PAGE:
Tanks and tides

Published at 09:29 14 Jul 2017 by

Indian ULSD buying may have ebbed, but the effects of the country’s unexpected buying spree on diesel markets will reverberate for a few more months. Indian buyers have stepped back from the market, but for the Atlantic basin, the damage has been done. East of Suez refiners typically supply at least 20% of European ULSD imports, but these volumes will now not come as usual.

On the face of it, supplies are set to rise just as Indian buying has eased. Indeed, Asian refinery runs are set to grow in August, following a July that has seen planned outages push higher y/y by 0.5 mb/d, so values in the East should ebb from their highs. Similarly, runs in the Atlantic basin are currently close to maximum, and European supply should rise y/y in August as the prolonged works undertaken by German refineries are set to end.

But, depending on how long it takes Asian supplies to ramp up and replenish low inventories East of Suez, it may take until September for east-west flows to normalise, by which time European turnaround activity will have intensified to over 0.6 mb/d, before it pushes over 0.7 mb/d in October. Given that European diesel inventories typically peak in August, due to refineries operating at high rates and the softening of seasonal demand, this is a significant development. Stocks will probably build in August, but only modestly, which would help to deliver a significantly tighter Q4 17.

So the dry spell for Europe over July and August will ensure that plenty of ullage is on hand as supplies recover, implying that the market should be rangebound heading into September and October, especially if on-road diesel demand remains strong in Europe and emerges from the shadow of extraordinarily weak heating oil demand that plagued the first few months of 2017. Indeed, demand is growing more strongly than expected, with Indian demand boosted by infrastructure spending, Chinese demand rising on the back of coal production as lost hydro power boosts coal demand, and European ULSD demand growing on better industrial output.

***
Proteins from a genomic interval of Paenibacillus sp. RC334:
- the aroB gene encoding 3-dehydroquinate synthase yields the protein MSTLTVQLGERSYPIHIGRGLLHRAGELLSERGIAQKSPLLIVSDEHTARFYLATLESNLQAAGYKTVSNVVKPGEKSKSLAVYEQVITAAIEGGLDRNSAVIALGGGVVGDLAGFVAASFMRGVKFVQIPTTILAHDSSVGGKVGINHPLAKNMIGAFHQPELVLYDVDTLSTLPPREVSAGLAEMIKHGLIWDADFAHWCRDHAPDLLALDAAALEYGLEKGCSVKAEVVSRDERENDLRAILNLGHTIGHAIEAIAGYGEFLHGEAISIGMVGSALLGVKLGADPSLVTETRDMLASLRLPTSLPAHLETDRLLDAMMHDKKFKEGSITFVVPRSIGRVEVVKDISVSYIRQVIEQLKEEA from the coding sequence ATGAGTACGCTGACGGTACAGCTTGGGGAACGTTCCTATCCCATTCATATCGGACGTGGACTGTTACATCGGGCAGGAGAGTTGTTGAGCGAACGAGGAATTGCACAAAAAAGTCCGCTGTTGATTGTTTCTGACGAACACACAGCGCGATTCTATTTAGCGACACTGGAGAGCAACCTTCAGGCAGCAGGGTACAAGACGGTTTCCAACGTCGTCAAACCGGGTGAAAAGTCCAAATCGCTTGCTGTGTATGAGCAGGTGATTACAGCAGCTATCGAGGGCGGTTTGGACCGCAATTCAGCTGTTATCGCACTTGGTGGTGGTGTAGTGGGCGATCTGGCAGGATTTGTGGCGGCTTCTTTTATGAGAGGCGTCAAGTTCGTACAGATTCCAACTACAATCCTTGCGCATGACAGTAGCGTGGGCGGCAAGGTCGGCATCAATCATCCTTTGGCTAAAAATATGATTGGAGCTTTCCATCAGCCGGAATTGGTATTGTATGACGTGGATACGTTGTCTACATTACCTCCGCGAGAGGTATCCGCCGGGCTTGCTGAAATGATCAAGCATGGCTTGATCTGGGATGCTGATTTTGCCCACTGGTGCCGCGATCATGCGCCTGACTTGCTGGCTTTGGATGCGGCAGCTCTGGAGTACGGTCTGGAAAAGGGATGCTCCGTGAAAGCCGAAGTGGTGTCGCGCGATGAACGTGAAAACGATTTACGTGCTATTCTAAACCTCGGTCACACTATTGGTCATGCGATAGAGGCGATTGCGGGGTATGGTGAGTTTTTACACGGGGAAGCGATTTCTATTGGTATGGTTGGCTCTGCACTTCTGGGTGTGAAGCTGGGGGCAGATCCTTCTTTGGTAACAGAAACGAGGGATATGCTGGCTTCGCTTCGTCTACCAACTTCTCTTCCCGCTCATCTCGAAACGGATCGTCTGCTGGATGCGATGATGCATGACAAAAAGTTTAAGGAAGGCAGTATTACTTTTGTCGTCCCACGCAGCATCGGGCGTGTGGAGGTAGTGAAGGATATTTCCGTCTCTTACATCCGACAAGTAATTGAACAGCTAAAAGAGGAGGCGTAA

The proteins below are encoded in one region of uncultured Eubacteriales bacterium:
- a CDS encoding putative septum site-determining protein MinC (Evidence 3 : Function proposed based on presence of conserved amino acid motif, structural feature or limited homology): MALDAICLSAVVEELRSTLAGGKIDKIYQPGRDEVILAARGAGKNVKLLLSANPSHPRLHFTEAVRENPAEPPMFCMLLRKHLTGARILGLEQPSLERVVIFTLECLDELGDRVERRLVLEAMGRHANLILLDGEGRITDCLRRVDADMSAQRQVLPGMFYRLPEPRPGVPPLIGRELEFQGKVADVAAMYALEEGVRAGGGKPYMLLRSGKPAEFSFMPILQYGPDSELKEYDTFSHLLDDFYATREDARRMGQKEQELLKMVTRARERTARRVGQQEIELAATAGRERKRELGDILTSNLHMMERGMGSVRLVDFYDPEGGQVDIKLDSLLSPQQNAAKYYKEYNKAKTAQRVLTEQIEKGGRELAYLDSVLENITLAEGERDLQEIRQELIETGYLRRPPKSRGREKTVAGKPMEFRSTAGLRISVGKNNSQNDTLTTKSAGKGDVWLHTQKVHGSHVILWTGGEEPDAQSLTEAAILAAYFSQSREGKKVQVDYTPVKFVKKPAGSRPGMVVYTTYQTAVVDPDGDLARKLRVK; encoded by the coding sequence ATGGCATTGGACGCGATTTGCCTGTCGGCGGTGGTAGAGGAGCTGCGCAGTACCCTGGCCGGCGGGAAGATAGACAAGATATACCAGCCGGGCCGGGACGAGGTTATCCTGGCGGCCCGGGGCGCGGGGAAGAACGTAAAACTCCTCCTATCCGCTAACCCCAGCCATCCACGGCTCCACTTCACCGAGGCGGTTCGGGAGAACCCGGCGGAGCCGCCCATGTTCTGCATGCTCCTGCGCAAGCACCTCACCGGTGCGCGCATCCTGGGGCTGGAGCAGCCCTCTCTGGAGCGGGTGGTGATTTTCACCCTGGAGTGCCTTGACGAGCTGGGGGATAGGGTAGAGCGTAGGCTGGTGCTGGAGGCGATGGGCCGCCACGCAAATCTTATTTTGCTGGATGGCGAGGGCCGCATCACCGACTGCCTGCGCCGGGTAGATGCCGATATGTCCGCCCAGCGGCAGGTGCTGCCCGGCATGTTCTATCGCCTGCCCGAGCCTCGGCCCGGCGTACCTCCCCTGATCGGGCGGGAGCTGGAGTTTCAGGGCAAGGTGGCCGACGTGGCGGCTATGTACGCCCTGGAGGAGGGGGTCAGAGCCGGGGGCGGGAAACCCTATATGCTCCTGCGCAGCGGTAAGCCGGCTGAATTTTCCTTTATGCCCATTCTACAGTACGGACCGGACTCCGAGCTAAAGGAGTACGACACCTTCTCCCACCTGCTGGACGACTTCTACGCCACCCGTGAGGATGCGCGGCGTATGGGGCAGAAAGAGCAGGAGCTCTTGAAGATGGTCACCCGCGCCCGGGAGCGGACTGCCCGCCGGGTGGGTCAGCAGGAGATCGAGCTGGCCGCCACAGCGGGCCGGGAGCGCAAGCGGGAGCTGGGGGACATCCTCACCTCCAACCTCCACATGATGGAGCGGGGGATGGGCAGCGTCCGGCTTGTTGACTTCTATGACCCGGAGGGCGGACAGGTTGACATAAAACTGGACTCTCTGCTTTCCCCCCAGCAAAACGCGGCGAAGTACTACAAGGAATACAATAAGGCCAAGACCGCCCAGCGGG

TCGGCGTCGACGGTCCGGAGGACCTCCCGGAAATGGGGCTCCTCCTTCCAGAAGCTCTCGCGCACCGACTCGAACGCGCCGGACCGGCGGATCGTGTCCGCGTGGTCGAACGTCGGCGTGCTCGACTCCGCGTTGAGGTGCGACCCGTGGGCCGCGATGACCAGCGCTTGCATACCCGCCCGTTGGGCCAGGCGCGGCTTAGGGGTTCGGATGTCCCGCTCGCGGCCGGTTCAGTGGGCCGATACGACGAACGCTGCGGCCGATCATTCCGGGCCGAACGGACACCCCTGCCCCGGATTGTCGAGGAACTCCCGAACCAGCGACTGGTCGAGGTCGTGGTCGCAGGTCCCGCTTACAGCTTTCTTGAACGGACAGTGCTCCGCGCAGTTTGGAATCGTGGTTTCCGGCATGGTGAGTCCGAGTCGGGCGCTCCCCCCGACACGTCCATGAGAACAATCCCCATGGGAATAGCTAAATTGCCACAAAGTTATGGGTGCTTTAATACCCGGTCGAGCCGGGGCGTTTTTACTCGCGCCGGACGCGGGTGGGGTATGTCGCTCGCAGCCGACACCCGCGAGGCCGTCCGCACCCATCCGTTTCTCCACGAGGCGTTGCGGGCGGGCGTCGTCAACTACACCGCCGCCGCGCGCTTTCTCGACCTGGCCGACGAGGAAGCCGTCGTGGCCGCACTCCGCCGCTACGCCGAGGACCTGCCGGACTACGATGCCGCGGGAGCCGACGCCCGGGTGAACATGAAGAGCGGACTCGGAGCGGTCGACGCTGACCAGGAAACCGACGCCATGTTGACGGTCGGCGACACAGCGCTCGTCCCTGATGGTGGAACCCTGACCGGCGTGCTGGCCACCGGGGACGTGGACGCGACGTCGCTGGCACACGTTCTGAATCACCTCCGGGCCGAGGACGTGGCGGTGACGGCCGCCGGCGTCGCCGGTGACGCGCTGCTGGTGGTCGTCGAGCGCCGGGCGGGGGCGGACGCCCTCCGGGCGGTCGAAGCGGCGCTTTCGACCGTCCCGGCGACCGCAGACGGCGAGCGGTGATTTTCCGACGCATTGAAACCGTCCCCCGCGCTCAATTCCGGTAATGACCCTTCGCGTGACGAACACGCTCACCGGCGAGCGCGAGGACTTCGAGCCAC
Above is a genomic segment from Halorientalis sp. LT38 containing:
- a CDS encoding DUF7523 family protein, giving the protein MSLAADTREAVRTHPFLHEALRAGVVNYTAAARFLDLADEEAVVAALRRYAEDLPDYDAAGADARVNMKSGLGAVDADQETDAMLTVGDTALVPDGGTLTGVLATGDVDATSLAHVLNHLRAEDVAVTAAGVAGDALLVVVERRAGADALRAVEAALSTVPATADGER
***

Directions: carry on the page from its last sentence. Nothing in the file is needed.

As such, Asian diesel demand that was flat y/y in Q1 17 is expected to grow to almost 0.4 mb/d in Q2 17 and then accelerate further to 0.5 mb/d in Q3 17 thanks to an impressive recovery in Chinese demand after six quarters of contraction. Led by Asia, global demand growth is thus likely to come in at a thumping 0.66 mb/d in Q3 17 and 0.63 mb/d in Q4 17.

So, with global diesel demand growth likely to come in so strong, the global refining system’s ability to easily meet incremental demand for ULSD will continue to be tested, and with turnaround season not too far away, it is increasingly unlikely that spot supplies can recover fast enough to pull ULSD spreads significantly lower in Europe, even as the East weakens. Prices and spreads might slip a little bit as stocks rise in August, but builds will be lighter than normal as the imbalance in east-west flows is resolved. If autumn turnarounds come in heavier than currently expected, then the market will quickly start to look to winter demand and the potential for supplies to be tighter in Q4 17 than we might have expected just a few short weeks ago.

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